The best way I’ve found to participate in the growth of developing markets is through European companies whose brands have been present but unaffordable in those markets…and whose managements are willing to redeploy Western-market cash flows into the expansion of those brands in the developing world, where the tastes already exist, the preferences already exist, but affordability hasn’t.

That’s really interesting. He likes companies that have long been present in these countries but unaffordable for most consumers. It’s an interesting type of legacy branding.

But I think #3 and #4 are the real insights.

Good management” in this situation means being smart and responsible with cash flow. It means management that thinks like a long-term owner and not a short-term manager. It turns out this is critical when looking at these types of companies. He likes companies with strong cash flow characteristics. That’ good. But it also means management can do a lot of dumb things with that cash. Lean and struggling companies can’t really be irresponsible with cash. They don’t have enough. They can’t buy planes and jump into bad businesses. They can’t do empire building.

It’s always the successful companies with good cash flow that have CEOs that do dumb stuff. It’s one of the big risks of these types of companies. They make a lot of money and then management just flushes it away. I think about Baidu this way.

So Russo focuses on family-owned companies.

  • “As an investor in businesses, which generate enormous cash flows, my single most important issue to get right is what management will do with cash flow through reinvestment.” – Tom Russo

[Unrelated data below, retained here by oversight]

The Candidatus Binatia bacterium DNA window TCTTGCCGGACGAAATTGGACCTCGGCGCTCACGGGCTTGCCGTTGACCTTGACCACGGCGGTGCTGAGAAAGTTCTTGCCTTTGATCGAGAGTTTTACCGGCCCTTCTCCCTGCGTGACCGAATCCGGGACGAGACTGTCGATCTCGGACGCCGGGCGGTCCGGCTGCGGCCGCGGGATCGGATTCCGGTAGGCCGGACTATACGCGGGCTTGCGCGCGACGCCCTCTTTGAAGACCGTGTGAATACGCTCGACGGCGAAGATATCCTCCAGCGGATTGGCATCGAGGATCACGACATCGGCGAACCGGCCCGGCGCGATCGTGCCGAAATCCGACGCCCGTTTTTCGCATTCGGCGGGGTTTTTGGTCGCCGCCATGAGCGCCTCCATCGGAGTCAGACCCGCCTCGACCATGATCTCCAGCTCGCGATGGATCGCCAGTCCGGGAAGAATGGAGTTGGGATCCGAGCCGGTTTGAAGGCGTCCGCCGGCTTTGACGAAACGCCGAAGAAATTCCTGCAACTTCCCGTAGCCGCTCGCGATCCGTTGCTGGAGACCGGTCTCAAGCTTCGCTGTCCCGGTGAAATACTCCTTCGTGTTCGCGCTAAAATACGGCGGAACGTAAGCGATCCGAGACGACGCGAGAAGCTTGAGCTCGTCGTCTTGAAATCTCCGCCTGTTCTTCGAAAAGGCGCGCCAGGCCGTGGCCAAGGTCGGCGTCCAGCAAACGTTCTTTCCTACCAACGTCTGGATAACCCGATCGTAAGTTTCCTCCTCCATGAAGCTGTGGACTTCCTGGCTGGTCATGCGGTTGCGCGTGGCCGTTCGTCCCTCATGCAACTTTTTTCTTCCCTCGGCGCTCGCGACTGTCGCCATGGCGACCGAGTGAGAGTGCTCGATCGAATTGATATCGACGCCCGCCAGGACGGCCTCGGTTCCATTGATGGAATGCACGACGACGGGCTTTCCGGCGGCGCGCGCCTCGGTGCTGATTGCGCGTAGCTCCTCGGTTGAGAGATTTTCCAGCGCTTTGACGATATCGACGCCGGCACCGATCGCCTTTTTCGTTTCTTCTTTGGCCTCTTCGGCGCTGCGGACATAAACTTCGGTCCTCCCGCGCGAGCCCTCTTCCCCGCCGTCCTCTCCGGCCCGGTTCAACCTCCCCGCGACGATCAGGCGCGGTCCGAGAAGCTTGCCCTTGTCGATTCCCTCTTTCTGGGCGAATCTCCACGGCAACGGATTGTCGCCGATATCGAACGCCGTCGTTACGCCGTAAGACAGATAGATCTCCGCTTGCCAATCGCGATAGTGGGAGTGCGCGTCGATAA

• “Management must continue to think of the owners when they reinvest and not reinvest in a way that ensures that management can own bigger cars or afford other luxuries. “ – Tom Russo
  • “The best businesses are very personal. It’s all about the culture, the people, and the leaders. “ – Tom Russo
  • “It doesn’t require family ownership to find managers who care about their company’s future beyond them, but it is even more rare without it.” – Tom Russo

And that brings us to the point for today, which is the “capacity to suffer” (his 4th point).

Shopee and the Capacity to Suffer in SE Asia

Look at some of Russo’s quotes on “capacity to suffer” below. And think about what it takes to build a consumer-facing business across the many countries, cultures, regulatory environments and islands of SE Asia.

  • “Jean-Marie Eveillard used to talk about the importance for investors to have the “capacity to suffer,” and I’d argue that same capacity to accept short-term pain for long-term gain is critical in management.” – Tom Russo
  • “Many companies will try to invest smoothly over time with no burden on currently reported net income, but the problem is that when you are trying to invest in a new market, smooth investment spending really doesn’t give you enough power to make an impression. You end up letting in a lot of competition that will drive down future margins.” – Tom Russo
  • “…the things that are required to pull more consumers towards your product are very expensive. In the process of those upfront structural cost investments, whether they’re investments in working capital, in plant and equipment or whether investments of the income statement and advertising, promotion, you’re going to end up burdening your current reported profits.” – Tom Russo